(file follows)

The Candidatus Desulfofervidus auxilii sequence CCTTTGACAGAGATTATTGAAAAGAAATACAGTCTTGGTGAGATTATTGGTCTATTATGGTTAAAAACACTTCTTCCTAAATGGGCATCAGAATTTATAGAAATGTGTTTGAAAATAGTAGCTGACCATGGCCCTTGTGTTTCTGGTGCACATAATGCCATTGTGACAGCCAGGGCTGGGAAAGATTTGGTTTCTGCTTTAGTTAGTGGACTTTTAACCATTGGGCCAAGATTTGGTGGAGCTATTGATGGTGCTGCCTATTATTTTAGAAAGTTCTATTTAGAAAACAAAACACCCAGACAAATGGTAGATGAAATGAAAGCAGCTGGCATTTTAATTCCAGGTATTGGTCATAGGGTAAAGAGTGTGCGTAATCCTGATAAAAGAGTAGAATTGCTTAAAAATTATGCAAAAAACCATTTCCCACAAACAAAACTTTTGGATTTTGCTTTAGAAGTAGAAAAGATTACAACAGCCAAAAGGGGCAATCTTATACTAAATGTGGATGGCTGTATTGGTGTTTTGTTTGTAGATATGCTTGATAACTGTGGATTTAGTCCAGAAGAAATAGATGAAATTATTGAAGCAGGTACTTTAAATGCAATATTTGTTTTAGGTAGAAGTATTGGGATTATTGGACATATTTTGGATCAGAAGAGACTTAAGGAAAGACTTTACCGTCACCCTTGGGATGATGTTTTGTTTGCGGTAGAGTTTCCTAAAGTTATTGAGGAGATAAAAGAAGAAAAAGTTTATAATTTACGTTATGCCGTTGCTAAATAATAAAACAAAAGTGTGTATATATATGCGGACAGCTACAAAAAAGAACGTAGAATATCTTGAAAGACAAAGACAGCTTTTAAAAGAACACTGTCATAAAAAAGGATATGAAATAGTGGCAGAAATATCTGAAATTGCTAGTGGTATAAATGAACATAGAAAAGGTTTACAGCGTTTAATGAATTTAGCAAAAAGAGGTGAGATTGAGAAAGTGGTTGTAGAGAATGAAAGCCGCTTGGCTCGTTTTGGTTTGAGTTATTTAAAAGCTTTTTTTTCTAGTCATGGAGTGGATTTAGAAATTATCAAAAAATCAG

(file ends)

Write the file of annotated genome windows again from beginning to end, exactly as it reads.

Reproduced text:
The Candidatus Desulfofervidus auxilii sequence CCTTTGACAGAGATTATTGAAAAGAAATACAGTCTTGGTGAGATTATTGGTCTATTATGGTTAAAAACACTTCTTCCTAAATGGGCATCAGAATTTATAGAAATGTGTTTGAAAATAGTAGCTGACCATGGCCCTTGTGTTTCTGGTGCACATAATGCCATTGTGACAGCCAGGGCTGGGAAAGATTTGGTTTCTGCTTTAGTTAGTGGACTTTTAACCATTGGGCCAAGATTTGGTGGAGCTATTGATGGTGCTGCCTATTATTTTAGAAAGTTCTATTTAGAAAACAAAACACCCAGACAAATGGTAGATGAAATGAAAGCAGCTGGCATTTTAATTCCAGGTATTGGTCATAGGGTAAAGAGTGTGCGTAATCCTGATAAAAGAGTAGAATTGCTTAAAAATTATGCAAAAAACCATTTCCCACAAACAAAACTTTTGGATTTTGCTTTAGAAGTAGAAAAGATTACAACAGCCAAAAGGGGCAATCTTATACTAAATGTGGATGGCTGTATTGGTGTTTTGTTTGTAGATATGCTTGATAACTGTGGATTTAGTCCAGAAGAAATAGATGAAATTATTGAAGCAGGTACTTTAAATGCAATATTTGTTTTAGGTAGAAGTATTGGGATTATTGGACATATTTTGGATCAGAAGAGACTTAAGGAAAGACTTTACCGTCACCCTTGGGATGATGTTTTGTTTGCGGTAGAGTTTCCTAAAGTTATTGAGGAGATAAAAGAAGAAAAAGTTTATAATTTACGTTATGCCGTTGCTAAATAATAAAACAAAAGTGTGTATATATATGCGGACAGCTACAAAAAAGAACGTAGAATATCTTGAAAGACAAAGACAGCTTTTAAAAGAACACTGTCATAAAAAAGGATATGAAATAGTGGCAGAAATATCTGAAATTGCTAGTGGTATAAATGAACATAGAAAAGGTTTACAGCGTTTAATGAATTTAGCAAAAAGAGGTGAGATTGAGAAAGTGGTTGTAGAGAATGAAAGCCGCTTGGCTCGTTTTGGTTTGAGTTATTTAAAAGCTTTTTTTTCTAGTCATGGAGTGGATTTAGAAATTATCAAAAAATCAG